What You Should (and Shouldn’t!) Do When Running a Super Bowl Office Pool in NJ
Money is exchanging hands at offices throughout New Jersey as folks hope to hit big with the workplace Super Bowl pool.
Generally speaking, this type of gambling is legal in the Garden State. But a couple wrong moves can make it go from raising camaraderie to raising red flags.
According to Phillip Bauknight, an attorney with labor law firm Fisher & Phillips in Murray Hill, criminal investigations into workplace betting pools are very rare, and the odds of them leading to legal trouble are slim as well, given certain factors don't get out of hand.
"As long as you keep the stakes low - $5 or $20 a box - you're going to be okay," Bauknight said.
In most office-wide pools ahead of the big game, employees place their names in a grid of 100 boxes and the winners are determined by the teams' scores at the end of each quarter, or overtime if necessary.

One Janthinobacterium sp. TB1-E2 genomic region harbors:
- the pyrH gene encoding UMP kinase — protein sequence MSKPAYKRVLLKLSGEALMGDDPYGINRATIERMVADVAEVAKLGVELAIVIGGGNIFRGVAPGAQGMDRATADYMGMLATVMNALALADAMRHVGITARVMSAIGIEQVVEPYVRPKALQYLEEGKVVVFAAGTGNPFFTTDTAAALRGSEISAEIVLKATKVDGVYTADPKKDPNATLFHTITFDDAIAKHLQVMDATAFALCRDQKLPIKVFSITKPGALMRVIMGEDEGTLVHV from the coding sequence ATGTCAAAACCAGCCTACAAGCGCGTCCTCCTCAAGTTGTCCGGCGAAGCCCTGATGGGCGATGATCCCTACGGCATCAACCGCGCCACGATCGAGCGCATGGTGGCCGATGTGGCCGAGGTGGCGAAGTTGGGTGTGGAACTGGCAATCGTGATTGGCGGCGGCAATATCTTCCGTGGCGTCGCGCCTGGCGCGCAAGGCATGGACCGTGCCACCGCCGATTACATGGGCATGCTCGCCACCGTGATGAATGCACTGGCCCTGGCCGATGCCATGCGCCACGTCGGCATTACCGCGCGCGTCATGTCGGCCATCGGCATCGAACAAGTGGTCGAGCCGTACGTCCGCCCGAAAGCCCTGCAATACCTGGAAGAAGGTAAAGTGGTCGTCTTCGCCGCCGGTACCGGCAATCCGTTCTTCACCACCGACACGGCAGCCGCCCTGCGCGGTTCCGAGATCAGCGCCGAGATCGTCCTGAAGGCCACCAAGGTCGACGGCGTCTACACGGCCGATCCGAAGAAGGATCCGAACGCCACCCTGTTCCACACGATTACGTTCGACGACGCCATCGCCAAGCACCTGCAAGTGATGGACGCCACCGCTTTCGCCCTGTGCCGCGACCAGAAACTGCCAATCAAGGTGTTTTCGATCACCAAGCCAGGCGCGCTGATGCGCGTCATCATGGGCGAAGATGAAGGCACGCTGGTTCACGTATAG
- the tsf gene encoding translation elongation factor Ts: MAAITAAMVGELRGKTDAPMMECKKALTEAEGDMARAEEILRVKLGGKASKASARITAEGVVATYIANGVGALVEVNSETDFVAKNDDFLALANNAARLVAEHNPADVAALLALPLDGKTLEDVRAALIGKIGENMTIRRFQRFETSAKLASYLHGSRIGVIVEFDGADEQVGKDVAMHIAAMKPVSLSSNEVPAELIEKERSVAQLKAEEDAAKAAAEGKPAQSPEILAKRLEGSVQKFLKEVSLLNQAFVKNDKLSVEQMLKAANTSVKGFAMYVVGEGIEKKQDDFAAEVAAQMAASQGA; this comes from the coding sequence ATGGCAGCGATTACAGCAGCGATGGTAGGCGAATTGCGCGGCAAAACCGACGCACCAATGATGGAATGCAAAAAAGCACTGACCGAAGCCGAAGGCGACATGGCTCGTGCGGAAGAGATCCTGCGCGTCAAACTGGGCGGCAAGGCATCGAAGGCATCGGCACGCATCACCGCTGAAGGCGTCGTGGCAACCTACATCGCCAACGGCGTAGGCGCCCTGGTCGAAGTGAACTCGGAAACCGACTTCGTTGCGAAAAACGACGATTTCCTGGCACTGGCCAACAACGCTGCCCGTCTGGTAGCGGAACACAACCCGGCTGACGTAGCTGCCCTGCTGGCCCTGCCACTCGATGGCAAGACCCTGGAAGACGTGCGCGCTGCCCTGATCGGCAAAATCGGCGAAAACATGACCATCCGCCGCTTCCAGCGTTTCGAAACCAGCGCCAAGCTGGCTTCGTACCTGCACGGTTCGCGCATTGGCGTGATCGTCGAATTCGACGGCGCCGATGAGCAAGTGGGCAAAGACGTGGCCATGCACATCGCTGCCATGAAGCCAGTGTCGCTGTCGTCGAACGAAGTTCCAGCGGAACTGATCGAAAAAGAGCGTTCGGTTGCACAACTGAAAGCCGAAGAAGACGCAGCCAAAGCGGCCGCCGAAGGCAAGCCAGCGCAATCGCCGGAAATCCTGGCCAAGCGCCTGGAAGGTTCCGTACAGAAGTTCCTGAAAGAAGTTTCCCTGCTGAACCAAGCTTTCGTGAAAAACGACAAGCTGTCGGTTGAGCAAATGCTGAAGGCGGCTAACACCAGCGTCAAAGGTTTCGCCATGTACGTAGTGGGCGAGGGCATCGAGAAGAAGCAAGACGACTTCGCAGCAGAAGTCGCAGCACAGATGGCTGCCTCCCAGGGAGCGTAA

While there's no requirement that one send out a mass email to inform every staffer of the pool's existence, it couldn't hurt, according to Bauknight. What's more important is that no worker feels forced to participate; the memo should just note that boxes are available if anyone's interested.
He also advised that the pool not be handled by the company. An individual employee can do the work of creating the grid, filling it with names and collecting the owed money.
"No matter who runs the pool, no money should be taken off the top," he added.
And if the pool is run at a business that's open to the general public, employers would be wise to prohibit public participation.
In a new survey from OfficeTeam, a company of New Jersey-based staffing firm Robert Half, 66 percent of workers said incorporating Super Bowl into the workplace can boost employee happiness.
"With that in mind, we've heard that companies will have employees fill out brackets where there is no exchange of money," said Ryan Gatto, senior regional manager for Robert Half. "Instead, prizes like company-awarded gift cards are given."
In the same survey, about two-thirds of workers said they are no more or less productive at work the day after a major sporting event. Loss of productivity, as it relates to betting on Super Bowl and March Madness, is a common concern among employers.
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